As soon as your EV certificate is approved, it will be sent to the email address you entered during the order process. The certificate files will all be included in a .zip attachment.
Copy the Certificate files to your server.
e-mail sent by E-Tuğra will contain one root certificate (TrustRoot.crt), Intermediate (E-Tuğra_root.crt), and a Primary EV Certificate (your_domain_name.crt). Copy them to your server in the same directory that you have your key file in. As a security precaution, you can make them readable only by root.
Find the Apache config file to edit.
The location and name of this file varies from server to server, especially if you use a special interface to manage your server configuration.
Apache configuration files are usually found in /etc/httpd. The main configuration file is often named httpd.conf. In some cases the <VirtualHost> blocks will be at the bottom of this httpd.conf file. Sometimes you will find the <VirtualHost> blocks in their own files under a directory like /etc/httpd/vhosts.d/ or /etc/httpd/sites/ or in a file called ssl.conf.
Once you open the file in a text editor, find the <VirtualHost> blocks that contain the settings for your website.
Identify the SSL <VirtualHost> block to configure
If you need your site to be accessible through both secure (https) and non-secure (http) connections, you will need a virtual host for each type of connection. Make a copy of the existing non-secure virtual host and configure it for SSL as described in step 5.
To set up your site to only be accessible securely, configure the existing virtual host for SSL as described in step 5.
Configure the <VirtualHost> block for the SSL-enabled site.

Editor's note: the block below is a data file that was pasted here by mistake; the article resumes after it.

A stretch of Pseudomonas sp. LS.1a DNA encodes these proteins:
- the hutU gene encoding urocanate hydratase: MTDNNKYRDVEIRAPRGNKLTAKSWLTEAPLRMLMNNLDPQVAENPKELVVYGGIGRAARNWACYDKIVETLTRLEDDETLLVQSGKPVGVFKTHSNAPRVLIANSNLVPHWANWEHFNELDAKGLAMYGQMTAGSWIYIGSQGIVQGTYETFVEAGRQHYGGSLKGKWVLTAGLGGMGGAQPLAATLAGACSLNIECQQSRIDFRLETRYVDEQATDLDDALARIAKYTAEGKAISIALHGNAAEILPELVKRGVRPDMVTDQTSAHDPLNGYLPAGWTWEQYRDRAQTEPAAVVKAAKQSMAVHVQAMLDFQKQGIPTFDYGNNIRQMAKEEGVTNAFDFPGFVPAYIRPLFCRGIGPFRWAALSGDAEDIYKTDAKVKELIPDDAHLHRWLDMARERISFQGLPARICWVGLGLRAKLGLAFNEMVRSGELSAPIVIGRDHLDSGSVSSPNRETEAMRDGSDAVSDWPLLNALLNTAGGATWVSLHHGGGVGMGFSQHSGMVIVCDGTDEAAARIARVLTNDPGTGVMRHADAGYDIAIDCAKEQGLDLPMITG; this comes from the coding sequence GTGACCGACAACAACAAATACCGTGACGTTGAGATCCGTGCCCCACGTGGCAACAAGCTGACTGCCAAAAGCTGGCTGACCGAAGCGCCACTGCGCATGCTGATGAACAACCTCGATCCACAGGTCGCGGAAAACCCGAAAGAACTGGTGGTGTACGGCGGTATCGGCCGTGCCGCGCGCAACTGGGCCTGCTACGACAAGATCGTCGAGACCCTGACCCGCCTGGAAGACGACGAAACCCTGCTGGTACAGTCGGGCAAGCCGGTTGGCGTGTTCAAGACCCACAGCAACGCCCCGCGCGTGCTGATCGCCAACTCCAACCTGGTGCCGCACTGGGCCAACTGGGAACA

Below is a simple example of a virtual host configured for SSL. The bold parts must be added for SSL configuration:
<VirtualHost 192.168.0.1:443> DocumentRoot /var/www/html2 ServerName www.yourdomain.com SSLEngine on SSLCertificateFile /path/to/your_domain_name.crt SSLCertificateKeyFile /path/to/your_private.key SSLCertificateChainFile /path/to/E-Tuğra_root.crt </VirtualHost>
Adjust the file names to match your certificate files:
- SSLCertificateFile should be your E-Tugra_root certificate file (eg. your_domain_name.crt).
- SSLCertificateKeyFile should be the key file generated when you created the CSR.
- SSLCertificateChainFile should be E-Tugra_root.crt
Test your Apache config before restarting.
It is always best to check your Apache config files for any errors before restarting, because Apache will not start again if your config files have syntax errors. Run the following command: (it is apache2ctl on some systems)
***Troubleshooting Tip: Internet Explorer 7 also requires that the phishing filter be turned ON in order to turn the address bar green.
You can use apachectl commands to stop and start Apache with SSL support:
Note: If SSL doesn't work when you restart, try using "apachectl startssl" instead of "apachectl start". If support for SSL only loads with "apachectl startssl" you should change the apache startup configuration to include SSL support using the regular "apachectl start" command so that you don't have to run the "apachectl startssl" in the case of a server reboot. You can usually do this by removing the <IfDefine SSL> and </IfDefine> tags that enclose your SSL configuration.
Test your SSL site with a browser.
For best results close your web browser first and re-launch it. Go to your site using its https secure URL. Be sure to test with more than just Internet Explorer because IE can automatically download intermediate certificates but other browsers will give an error if all the certificates aren't installed properly.
If you receive a "not trusted" warning, view the certificate to see if it is the certificate you expect. Check the Subject, Issuer, and Valid To fields. If the SSL Certificate is issued by E-Tuğra, then your SSLCertificateChainFile is not correctly configured.
If you do not see the certificate you expect then you may have another SSL <VirtualHost> block before the one you recently configured. Name based virtual hosts are not possible with https unless you use the same certificate for all virtual hosts (eg. a wildcard certificate, or a unified communications certificate) It is not a limitation of Apache, but of the SSL protocol. Because Apache must send a certificate during the SSL handshake, before it receives the HTTP request which contains the Host header, Apache always sends the SSLCertificateFile from the first <VirtualHost> block that matches the ip and port of the request.